1. Multi-touch. Already available on mice and track pads, but not very functional yet as on-screen functionality with a portable device. Other manufactures, like HP, have already introduced the multi-touch screens, but not really on portable devices, and not really that well.

2. Size. Let me explain, the iPhone has so much going for it, but almost all of that is limited by its size. Web browsing is not pleasant. And social networking services are severely stripped down (see Facebook, Youtube, Digg, Delicious, Blogging) because of the lack of screen real estate.

3. Text input. Windows Tablet OS is really not that bad at handwriting recognition, but it could certainly be better (and faster, please!). The current iPhone doesn’t really do that at all. And then there’s always voice recognition, but that’s got a ways to go, too. And what about a keyboard? Apple seems to have had some terrible, childhood experience with keyboards, as they still refuse to develop or license one for the iPhone/iPod, despite the desperate cries of thousands and thousands of users (and this at the cost of all those users they’re failing to convert from Blackberries?).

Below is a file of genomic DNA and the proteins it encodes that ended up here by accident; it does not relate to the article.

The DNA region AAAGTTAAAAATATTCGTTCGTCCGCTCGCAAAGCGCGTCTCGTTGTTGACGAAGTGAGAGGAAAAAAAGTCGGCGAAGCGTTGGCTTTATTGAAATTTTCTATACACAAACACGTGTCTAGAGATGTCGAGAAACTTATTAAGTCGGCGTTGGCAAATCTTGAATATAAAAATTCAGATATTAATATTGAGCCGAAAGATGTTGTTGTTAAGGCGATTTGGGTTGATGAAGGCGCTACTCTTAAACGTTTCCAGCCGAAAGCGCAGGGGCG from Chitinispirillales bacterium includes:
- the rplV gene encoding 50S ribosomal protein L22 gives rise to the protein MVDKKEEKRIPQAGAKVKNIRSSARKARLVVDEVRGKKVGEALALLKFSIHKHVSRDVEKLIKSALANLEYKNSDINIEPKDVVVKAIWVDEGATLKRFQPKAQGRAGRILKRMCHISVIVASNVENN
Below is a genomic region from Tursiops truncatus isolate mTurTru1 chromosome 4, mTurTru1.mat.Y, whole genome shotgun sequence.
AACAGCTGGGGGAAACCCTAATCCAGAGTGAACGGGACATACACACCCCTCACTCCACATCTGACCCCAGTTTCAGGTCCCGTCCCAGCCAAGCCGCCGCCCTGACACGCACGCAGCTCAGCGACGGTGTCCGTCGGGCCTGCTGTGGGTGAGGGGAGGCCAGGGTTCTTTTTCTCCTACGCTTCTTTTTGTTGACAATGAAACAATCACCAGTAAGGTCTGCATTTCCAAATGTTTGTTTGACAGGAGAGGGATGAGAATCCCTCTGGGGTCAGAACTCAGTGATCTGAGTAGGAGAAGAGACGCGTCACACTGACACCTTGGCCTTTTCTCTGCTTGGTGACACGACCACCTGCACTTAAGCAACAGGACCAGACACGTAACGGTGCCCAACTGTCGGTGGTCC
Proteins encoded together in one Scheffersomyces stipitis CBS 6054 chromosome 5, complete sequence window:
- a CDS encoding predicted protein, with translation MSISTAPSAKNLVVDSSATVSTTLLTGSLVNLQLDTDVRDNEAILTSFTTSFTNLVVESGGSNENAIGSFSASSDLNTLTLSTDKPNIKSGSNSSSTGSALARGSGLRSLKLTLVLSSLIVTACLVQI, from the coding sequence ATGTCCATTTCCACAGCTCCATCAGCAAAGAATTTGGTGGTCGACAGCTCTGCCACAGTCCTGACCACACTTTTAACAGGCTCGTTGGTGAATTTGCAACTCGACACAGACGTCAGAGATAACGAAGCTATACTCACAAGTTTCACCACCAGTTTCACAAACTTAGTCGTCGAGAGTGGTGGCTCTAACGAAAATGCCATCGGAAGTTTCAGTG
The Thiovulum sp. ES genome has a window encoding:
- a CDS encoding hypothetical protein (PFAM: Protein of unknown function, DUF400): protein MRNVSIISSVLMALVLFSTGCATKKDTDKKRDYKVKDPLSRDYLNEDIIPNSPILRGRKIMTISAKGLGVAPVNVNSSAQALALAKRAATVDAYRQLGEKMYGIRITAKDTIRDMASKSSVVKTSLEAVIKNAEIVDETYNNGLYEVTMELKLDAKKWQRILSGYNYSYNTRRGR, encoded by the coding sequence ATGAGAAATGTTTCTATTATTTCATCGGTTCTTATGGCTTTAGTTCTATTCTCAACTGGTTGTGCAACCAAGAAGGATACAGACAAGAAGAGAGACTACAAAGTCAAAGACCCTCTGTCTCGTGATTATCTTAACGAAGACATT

4. Social Networking. The biggest problem with social networking, IMHO, is that most people aren’t really being social (in that old, traditional, physically present sorta way) when they are using social sites. Sure, people can upload photos and video to Flickr, YouTube, and Facebook on the fly, but it sure isn’t easy or fun or immediately social.

What does all of this point to? Easy. Here are my predictions.